Ever since she was a child, on the first day of Ramadan, Jodeh has sent teachers a letter, written on the mosque letterhead, saying: “For the next 30 days, Muslims will be fasting. So if your Muslim students seem lethargic by the end of the day, please understand why.”

Today, there are over 100,000 Muslims in Colorado.

(Photo: Supplied, Iman Jodeh)

“Those Muslims are starting to make up a big voting bloc, a big portion of our legislators’ constituency. And it is incumbent upon those legislators to make sure they are listening and taking into account the views of the constituents, regardless of their race, creed or religion. And I constantly remind them of that,” Jodeh told Arab News by phone.

The Democrat hopeful grew up in the shadow of two Gulf wars, and shortly after the 9/11 attacks, the Afghan and the Iraqi wars. She remembers the anonymous phone calls at dinnertime threatening to kill her father Mohammed, and recalls her mother, who wears a hijab, being frightened to leave the house.

“It changed my life. In the wake of 9/11, I was a sophomore in college and had not declared my major yet. Two days later, I was a political science major and, again, speaking to crowds having to defend my religion.”

Being a first-born, first-generation American, with perfect English, understanding the cultural nuances of America, I had to walk that line of also understanding the Arab heritage and Islamic culture and nuances, and marrying those two to be able to communicate the need of being an Arab Muslim American woman.

Iman Jodeh

Jodeh, a trained political scientist, spent the years following those events advocating for the Muslim community and the Middle East, “the most misunderstood region of the world, and the people who call it home.” She taught about the Israeli-Palestinian conflict at the University of Denver, held cultural events about the region and discussed Islam.

The most effective results, according to Jodeh, came via her non-profit “Meet the Middle East,” which invited Americans to take an “educational immersion journey” to the region to meet various stakeholders there, from Arab Bedouin to Palestinians living in Nablus, and both right-wing and left-leaning Israelis.

The travelers were invited to spend time in Jordan, Egypt, and sometimes Iraq and Morocco.

“From the Berbers of Morocco to the Kurds of Iraq, all these cultural and regional nuances must be understood before you can even attempt to understand the complexities of the conflict, and the kaleidoscope that make up the Middle East,” Jodeh said.

(Photo: Supplied, Iman Jodeh)

“There are things we can highlight to prove to the world that the Muslim world is one of the most fascinating places to be: There are nine women heads of state in the Muslim world, and the US has yet to see our first. It was Arabs and Muslims who discovered contagion; Arabs and Muslims who discovered latitude and longitude.

“Some of the first and oldest libraries were in Alexandria and Baghdad. And one of the oldest universities was in Morocco, founded by a woman.

“The more we can show that to Americans, the more we’re going to see further understanding and commitment to ending violence in the Middle East, as well as asymmetrical policies from the US and how we look at the region.”

Jodeh said her love for Palestine is ingrained. She was never introduced to it. She did not have a first language: It was Arabic and English her entire life. She was never just American. She was Palestinian American.

I am running to make the American dream a reality for everyone. The American dream has become harder and harder to realize. It is not a trite or cliched phrase for me. I am someone who is the product of a family who came here to realize that dream and with the cost of living, the lack of health care, our climate being threatened, our lack of criminal justice reform, civil rights being accosted... These are all things that are hurting the American dream. This is un-American, this is not the Colorado that I want to see.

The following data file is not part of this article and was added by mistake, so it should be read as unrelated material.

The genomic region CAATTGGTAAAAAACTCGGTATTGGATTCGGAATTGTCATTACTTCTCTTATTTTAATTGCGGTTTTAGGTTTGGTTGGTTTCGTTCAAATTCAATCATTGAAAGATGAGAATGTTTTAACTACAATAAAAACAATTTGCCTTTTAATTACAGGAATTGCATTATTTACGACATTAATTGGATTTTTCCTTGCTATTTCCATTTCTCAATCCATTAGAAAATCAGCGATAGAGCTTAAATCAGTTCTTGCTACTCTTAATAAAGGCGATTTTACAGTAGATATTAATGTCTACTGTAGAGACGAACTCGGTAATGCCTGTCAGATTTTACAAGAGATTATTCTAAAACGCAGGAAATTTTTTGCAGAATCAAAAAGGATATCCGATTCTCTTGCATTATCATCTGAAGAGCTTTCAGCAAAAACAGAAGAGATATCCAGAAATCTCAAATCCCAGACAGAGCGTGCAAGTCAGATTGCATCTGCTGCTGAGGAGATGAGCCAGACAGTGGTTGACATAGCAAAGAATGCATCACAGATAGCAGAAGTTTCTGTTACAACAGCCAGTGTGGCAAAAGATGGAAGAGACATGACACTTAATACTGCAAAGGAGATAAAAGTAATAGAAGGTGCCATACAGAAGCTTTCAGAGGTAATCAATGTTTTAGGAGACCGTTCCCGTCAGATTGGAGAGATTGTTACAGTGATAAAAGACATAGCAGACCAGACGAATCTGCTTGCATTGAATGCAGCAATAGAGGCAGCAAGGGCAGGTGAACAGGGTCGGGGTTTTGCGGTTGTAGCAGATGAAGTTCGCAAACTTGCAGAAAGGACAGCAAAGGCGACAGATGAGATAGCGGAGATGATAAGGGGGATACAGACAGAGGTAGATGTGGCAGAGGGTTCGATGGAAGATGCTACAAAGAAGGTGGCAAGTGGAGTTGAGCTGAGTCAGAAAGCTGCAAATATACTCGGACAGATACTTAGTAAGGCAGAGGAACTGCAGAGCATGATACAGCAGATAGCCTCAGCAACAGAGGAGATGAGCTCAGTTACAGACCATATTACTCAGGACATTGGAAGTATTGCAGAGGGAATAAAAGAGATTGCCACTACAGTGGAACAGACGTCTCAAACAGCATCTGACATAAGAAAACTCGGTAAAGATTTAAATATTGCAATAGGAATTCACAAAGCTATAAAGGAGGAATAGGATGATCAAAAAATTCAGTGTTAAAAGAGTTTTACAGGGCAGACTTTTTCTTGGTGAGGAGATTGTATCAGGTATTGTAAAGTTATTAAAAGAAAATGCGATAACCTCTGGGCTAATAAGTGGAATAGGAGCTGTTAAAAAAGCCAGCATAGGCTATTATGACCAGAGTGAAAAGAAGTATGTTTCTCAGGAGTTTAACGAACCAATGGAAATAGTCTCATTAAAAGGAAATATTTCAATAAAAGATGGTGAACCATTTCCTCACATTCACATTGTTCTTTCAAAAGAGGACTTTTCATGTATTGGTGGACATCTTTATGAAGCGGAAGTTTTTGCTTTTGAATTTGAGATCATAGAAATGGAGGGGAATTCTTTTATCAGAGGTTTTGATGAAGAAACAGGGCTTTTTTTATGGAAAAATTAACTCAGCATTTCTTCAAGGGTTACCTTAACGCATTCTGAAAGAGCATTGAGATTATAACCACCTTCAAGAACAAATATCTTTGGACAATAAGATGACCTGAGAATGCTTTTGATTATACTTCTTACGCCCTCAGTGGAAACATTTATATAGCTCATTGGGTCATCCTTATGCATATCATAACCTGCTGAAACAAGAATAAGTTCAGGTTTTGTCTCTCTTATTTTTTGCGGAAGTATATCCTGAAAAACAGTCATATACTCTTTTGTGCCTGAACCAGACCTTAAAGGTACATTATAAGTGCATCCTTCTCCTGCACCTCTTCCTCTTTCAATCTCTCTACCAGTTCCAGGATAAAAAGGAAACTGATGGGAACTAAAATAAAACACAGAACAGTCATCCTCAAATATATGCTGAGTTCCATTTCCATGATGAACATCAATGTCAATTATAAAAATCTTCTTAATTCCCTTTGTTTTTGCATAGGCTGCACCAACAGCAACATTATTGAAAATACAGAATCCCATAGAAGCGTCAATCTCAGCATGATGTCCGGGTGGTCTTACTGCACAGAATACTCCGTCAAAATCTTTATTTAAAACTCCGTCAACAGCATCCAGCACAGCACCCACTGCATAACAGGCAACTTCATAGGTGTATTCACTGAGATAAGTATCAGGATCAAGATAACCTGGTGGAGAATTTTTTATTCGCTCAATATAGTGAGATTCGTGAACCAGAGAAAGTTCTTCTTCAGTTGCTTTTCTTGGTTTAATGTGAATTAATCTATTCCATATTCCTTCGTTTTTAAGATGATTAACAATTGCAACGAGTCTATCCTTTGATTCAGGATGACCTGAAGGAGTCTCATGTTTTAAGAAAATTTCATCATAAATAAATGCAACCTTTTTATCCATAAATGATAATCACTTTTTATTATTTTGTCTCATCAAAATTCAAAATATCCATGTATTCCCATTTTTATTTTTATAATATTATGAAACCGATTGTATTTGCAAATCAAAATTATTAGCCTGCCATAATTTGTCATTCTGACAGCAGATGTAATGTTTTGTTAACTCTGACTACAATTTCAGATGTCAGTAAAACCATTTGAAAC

Iman Jodeh

“This is my identity, I will never abandon this narrative, because I feel I have an obligation to all Palestinians everywhere to advocate when I can.

“The age of learning, that renaissance period is coming. But we have to get through our dark ages before we can get there. And, unfortunately, that is what we are witnessing today in the Middle East. And it’s heartbreaking.

“But the majority of people in the Middle East are under the age of 35, people like myself. We are just learning how to step outside dictatorship and implement something that we have known our entire lives to be true, which is democracy.

(Photo: Supplied, Iman Jodeh)

“Democracy is not a concept that is new to the Arab world. Shariah law has paved the way for democratic processes like social welfare,” she said.

To Jodeh, being a Muslim and a progressive Democrat complement each other. She gained her knowledge of Islam from her father, a Palestinian immigrant who co-founded the largest mosque in the Rocky Mountain region, and took his daughter with him when he taught or gave speeches on Islam. That put her in contact with scholars whom she still consults today.

In Aurora, a city she calls home and “one of the best and most diverse cities in the nation, a true reflection of America,” Jodeh has been working at the Interfaith Alliance of Colorado, where she speaks, often as a Muslim voice, on contentious bills, such as Equal Pay for Equal Work.

(Photo: Supplied, Iman Jodeh)

“I testified that, 1,400 years ago, God came down with a verse in the Qur’an: ‘I never fail to reward any worker among you, for any work you do, be you male or female — you are equal to one another.’

“It was ironic to me as a woman following a religion that is often deemed as primitive, that this was prescribed to the people 1,400 years ago.

“In Islam, there’s a chapter in the Qur’an called ‘Al-Nisa’ or ‘The Woman.’ There is not a chapter called ‘The Man.’

“What’s beautiful about the Qur’an is that it grants women rights not granted to women in the West until the 1920s,” Jodeh said.

“The fact that those rights were laid out for women so early on is proof of the sanctity of a woman in Islam: Her right to divorce, to own land, to take part in government, to own her own business. These were all things that have been practiced and continue to be practiced.”

The Democratic Party primaries in Colorado will take place on June 30.